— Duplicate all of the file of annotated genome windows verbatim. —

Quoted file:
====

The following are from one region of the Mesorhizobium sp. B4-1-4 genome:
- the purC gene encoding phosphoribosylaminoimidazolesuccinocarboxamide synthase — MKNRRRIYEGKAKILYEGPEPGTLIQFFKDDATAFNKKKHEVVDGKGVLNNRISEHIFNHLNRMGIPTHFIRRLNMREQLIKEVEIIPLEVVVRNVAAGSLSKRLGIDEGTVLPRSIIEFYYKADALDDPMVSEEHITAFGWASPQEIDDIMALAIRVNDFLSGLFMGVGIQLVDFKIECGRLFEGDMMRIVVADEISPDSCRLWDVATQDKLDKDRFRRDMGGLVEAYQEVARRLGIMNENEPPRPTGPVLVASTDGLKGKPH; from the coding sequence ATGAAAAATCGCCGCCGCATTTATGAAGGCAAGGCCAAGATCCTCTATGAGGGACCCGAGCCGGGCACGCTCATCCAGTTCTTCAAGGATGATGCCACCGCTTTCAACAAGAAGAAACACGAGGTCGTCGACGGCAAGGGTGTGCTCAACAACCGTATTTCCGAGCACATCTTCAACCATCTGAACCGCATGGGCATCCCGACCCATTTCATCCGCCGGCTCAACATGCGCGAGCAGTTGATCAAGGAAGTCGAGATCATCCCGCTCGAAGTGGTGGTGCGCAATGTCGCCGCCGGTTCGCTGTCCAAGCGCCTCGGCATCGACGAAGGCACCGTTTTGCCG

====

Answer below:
The following are from one region of the Mesorhizobium sp. B4-1-4 genome:
- the purC gene encoding phosphoribosylaminoimidazolesuccinocarboxamide synthase — MKNRRRIYEGKAKILYEGPEPGTLIQFFKDDATAFNKKKHEVVDGKGVLNNRISEHIFNHLNRMGIPTHFIRRLNMREQLIKEVEIIPLEVVVRNVAAGSLSKRLGIDEGTVLPRSIIEFYYKADALDDPMVSEEHITAFGWASPQEIDDIMALAIRVNDFLSGLFMGVGIQLVDFKIECGRLFEGDMMRIVVADEISPDSCRLWDVATQDKLDKDRFRRDMGGLVEAYQEVARRLGIMNENEPPRPTGPVLVASTDGLKGKPH; from the coding sequence ATGAAAAATCGCCGCCGCATTTATGAAGGCAAGGCCAAGATCCTCTATGAGGGACCCGAGCCGGGCACGCTCATCCAGTTCTTCAAGGATGATGCCACCGCTTTCAACAAGAAGAAACACGAGGTCGTCGACGGCAAGGGTGTGCTCAACAACCGTATTTCCGAGCACATCTTCAACCATCTGAACCGCATGGGCATCCCGACCCATTTCATCCGCCGGCTCAACATGCGCGAGCAGTTGATCAAGGAAGTCGAGATCATCCCGCTCGAAGTGGTGGTGCGCAATGTCGCCGCCGGTTCGCTGTCCAAGCGCCTCGGCATCGACGAAGGCACCGTTTTGCCG